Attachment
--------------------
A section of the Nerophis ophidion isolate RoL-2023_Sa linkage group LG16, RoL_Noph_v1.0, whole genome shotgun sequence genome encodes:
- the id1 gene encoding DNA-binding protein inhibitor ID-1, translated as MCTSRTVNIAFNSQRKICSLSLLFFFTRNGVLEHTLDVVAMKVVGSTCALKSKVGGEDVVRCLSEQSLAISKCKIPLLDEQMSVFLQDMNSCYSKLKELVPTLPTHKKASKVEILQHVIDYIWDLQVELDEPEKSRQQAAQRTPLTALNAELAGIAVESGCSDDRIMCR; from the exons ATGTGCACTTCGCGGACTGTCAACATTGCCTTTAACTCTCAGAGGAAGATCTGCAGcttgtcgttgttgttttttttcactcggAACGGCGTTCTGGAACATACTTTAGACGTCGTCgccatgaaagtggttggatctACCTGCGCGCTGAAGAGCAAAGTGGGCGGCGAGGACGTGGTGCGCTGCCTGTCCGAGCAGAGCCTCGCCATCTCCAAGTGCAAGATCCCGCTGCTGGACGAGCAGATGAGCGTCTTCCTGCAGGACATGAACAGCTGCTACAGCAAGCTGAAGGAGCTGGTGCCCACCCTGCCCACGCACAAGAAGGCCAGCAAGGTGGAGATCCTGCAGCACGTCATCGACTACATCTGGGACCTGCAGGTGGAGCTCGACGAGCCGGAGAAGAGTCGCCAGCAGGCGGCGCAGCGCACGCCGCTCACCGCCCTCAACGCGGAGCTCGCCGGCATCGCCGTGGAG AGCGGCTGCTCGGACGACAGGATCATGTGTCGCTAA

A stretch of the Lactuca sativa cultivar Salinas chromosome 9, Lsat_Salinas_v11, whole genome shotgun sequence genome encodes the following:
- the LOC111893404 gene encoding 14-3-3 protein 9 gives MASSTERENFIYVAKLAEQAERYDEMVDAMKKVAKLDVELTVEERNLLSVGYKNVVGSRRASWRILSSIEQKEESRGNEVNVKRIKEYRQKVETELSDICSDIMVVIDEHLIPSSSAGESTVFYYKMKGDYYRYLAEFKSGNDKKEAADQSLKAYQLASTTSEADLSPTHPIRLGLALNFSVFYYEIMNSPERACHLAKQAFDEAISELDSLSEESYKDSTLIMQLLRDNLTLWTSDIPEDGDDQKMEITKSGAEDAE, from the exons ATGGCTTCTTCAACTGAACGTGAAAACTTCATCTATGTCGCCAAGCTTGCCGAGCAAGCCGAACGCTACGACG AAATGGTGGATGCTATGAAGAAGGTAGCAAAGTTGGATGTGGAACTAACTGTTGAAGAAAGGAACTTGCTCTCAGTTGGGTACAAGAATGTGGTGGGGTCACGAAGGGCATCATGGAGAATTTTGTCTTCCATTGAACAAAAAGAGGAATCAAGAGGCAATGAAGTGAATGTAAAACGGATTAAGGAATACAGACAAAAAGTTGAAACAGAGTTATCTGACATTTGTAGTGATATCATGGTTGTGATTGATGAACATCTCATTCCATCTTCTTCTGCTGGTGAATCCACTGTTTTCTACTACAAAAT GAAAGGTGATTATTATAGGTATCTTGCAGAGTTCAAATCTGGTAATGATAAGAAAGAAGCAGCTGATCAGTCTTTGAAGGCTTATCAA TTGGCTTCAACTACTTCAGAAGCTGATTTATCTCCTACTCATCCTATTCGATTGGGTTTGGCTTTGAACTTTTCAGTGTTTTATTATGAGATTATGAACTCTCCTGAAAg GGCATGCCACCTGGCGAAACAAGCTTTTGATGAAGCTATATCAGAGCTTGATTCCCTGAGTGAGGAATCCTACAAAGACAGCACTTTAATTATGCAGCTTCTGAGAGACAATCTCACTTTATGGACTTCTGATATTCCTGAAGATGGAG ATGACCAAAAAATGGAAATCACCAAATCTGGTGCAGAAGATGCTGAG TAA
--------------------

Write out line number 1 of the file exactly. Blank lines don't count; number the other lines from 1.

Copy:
A section of the Nerophis ophidion isolate RoL-2023_Sa linkage group LG16, RoL_Noph_v1.0, whole genome shotgun sequence genome encodes: